Hurler syndrome surgery

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Hurler Syndrome Microchapters


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Differentiating Hurler Syndrome from other Diseases

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Editor-In-Chief: C. Michael Gibson, M.S., M.D. [1]; Associate Editor(s)-in-Chief: Aditya Govindavarjhulla, M.B.B.S. [2]

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Bone marrow transplantation (BMT) and umbilical cord blood transplantation (UCBT) can successfully treat the mucopolysaccharidoses. Abnormal physical characteristics, except for those affecting the skeleton and eyes, can be improved, and neurologic degeneration can often be halted. BMT and UCBT are high-risk procedures with high rates of morbidity and mortality. However, they are the only treatments that have the potential to cure the disease.


Bone Marrow Transplantation

  • These procedures lead to replacement of mutated/ non-functional cells of the bone marrow with functional cells.
  • Functional new cells act as a source for the deficient enzyme.
  • Transplant has the best outcome when its done as soon as the diagnosis is established.
  • Children who receive a transplant early enough can have normal or near-normal mental development.
  • If the disease has progressed causing organ damage, the child is at high risk of developing life-threatening complications from transplant.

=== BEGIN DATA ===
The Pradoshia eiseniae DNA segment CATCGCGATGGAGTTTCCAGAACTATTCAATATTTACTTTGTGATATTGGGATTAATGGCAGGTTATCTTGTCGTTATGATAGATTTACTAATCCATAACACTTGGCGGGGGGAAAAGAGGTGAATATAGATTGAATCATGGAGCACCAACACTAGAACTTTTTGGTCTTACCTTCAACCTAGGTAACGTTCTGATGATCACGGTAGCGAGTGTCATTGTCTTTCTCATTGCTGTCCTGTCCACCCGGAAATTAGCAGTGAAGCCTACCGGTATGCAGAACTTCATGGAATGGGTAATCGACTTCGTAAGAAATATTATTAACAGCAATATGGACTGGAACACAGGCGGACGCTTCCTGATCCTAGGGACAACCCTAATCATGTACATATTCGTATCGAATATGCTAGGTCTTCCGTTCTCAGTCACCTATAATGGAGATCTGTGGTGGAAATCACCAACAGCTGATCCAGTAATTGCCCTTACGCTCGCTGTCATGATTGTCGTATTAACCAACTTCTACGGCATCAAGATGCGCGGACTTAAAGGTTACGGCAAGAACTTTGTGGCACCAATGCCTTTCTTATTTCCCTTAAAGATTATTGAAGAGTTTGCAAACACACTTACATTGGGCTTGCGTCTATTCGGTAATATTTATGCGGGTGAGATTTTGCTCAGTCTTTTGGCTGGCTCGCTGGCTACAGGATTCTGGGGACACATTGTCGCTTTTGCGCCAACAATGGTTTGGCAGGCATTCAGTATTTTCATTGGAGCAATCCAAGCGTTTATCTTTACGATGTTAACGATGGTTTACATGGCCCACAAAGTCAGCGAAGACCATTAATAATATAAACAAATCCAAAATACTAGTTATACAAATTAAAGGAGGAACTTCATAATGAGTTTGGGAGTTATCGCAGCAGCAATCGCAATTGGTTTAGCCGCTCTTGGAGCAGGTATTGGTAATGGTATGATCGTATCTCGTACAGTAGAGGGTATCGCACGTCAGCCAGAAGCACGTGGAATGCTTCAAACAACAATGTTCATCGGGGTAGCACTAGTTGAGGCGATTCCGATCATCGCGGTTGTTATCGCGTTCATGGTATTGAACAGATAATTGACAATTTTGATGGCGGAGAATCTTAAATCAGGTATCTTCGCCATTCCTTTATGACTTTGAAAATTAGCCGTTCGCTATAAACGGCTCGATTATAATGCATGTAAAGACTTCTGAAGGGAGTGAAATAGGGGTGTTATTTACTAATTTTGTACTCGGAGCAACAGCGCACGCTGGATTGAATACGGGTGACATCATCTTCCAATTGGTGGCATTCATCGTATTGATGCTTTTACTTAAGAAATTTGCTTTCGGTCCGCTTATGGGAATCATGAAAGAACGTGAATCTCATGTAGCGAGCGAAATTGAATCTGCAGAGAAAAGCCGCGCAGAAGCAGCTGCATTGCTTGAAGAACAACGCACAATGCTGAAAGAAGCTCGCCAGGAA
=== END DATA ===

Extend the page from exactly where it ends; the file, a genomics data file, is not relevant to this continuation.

• Transplants cannot undo the damage done to nervous system.
  • Risks of transplant

Umbilical Cord Blood Transplantation

  • This plays a crucial role when suitable donor is not available for transplant.
  • In a study done between 1995 and 2002, quite a convincing results were obtained with the cord blood transplants.[1]
  • Cord blood transplantation favorably altered the course of disease.[1]


  1. 1.0 1.1 Staba SL, Escolar ML, Poe M, Kim Y, Martin PL, Szabolcs P, Allison-Thacker J, Wood S, Wenger DA, Rubinstein P, Hopwood JJ, Krivit W, Kurtzberg J (2004). "Cord-blood transplants from unrelated donors in patients with Hurler's syndrome". The New England Journal of Medicine. 350 (19): 1960–9. doi:10.1056/NEJMoa032613. PMID 15128896. Retrieved 2013-02-25. Unknown parameter |month= ignored (help)

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